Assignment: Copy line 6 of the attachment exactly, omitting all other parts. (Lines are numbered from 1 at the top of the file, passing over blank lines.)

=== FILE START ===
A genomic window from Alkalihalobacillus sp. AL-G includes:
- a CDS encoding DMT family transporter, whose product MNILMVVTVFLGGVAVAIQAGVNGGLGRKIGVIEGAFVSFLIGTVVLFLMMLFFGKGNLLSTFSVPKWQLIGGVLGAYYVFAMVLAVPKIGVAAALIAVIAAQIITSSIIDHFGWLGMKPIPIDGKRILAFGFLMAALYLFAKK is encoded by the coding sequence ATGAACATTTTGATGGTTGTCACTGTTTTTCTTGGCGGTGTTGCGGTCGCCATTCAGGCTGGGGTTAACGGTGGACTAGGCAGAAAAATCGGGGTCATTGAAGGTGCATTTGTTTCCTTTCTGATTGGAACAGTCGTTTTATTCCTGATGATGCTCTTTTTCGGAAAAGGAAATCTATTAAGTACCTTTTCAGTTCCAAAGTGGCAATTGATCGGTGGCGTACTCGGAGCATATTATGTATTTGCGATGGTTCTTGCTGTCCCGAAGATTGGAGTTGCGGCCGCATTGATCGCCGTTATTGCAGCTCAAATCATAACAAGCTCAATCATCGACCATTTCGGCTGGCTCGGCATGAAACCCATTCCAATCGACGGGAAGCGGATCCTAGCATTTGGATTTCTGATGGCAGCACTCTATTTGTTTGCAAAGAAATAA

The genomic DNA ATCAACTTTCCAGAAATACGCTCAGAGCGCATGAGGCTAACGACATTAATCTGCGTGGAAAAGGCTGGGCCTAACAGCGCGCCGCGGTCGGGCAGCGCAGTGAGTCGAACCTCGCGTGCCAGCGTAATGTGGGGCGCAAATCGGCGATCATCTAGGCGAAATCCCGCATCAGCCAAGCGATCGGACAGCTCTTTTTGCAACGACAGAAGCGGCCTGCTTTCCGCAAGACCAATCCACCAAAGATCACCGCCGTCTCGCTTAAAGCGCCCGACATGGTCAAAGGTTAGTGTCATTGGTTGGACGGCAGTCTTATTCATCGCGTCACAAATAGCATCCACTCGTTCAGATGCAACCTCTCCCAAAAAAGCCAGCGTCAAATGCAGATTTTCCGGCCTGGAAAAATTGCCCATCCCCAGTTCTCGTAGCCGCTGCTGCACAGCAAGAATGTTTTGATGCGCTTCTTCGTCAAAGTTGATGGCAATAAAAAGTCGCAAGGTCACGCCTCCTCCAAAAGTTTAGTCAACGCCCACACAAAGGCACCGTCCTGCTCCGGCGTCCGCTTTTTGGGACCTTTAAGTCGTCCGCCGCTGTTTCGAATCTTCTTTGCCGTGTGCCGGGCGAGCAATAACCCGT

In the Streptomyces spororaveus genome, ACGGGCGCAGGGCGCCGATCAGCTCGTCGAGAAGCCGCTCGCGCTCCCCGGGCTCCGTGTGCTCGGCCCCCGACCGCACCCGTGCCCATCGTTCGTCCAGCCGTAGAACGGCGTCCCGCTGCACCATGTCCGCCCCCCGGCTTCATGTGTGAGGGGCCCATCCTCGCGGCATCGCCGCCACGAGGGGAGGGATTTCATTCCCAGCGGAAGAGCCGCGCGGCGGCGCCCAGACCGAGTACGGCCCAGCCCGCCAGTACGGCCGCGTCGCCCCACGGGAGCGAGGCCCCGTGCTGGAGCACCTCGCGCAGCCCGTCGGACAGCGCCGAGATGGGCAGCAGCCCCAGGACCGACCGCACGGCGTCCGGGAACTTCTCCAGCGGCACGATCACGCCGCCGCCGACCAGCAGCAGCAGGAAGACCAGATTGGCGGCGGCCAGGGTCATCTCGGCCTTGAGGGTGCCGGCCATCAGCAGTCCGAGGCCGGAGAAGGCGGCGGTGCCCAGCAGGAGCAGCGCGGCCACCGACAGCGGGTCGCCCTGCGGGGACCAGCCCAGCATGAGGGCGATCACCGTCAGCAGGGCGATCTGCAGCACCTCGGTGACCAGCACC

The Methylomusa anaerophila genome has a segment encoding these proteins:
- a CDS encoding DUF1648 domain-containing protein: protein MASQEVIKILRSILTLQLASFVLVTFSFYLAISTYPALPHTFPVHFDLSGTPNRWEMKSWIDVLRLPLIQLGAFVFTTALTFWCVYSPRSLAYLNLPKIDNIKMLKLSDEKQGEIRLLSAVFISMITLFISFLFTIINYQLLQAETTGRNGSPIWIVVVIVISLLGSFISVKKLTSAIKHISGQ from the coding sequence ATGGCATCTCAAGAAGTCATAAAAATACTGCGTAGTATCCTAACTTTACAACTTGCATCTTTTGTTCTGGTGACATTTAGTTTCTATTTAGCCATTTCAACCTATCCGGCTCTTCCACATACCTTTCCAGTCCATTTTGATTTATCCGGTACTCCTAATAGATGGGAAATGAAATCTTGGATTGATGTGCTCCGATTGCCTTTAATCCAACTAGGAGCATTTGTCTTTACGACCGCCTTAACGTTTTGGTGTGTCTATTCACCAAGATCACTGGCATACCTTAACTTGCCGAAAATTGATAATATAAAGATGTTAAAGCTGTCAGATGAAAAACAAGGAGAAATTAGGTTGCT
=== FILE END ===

- a CDS encoding DUF1648 domain-containing protein: protein MASQEVIKILRSILTLQLASFVLVTFSFYLAISTYPALPHTFPVHFDLSGTPNRWEMKSWIDVLRLPLIQLGAFVFTTALTFWCVYSPRSLAYLNLPKIDNIKMLKLSDEKQGEIRLLSAVFISMITLFISFLFTIINYQLLQAETTGRNGSPIWIVVVIVISLLGSFISVKKLTSAIKHISGQ from the coding sequence ATGGCATCTCAAGAAGTCATAAAAATACTGCGTAGTATCCTAACTTTACAACTTGCATCTTTTGTTCTGGTGACATTTAGTTTCTATTTAGCCATTTCAACCTATCCGGCTCTTCCACATACCTTTCCAGTCCATTTTGATTTATCCGGTACTCCTAATAGATGGGAAATGAAATCTTGGATTGATGTGCTCCGATTGCCTTTAATCCAACTAGGAGCATTTGTCTTTACGACCGCCTTAACGTTTTGGTGTGTCTATTCACCAAGATCACTGGCATACCTTAACTTGCCGAAAATTGATAATATAAAGATGTTAAAGCTGTCAGATGAAAAACAAGGAGAAATTAGGTTGCT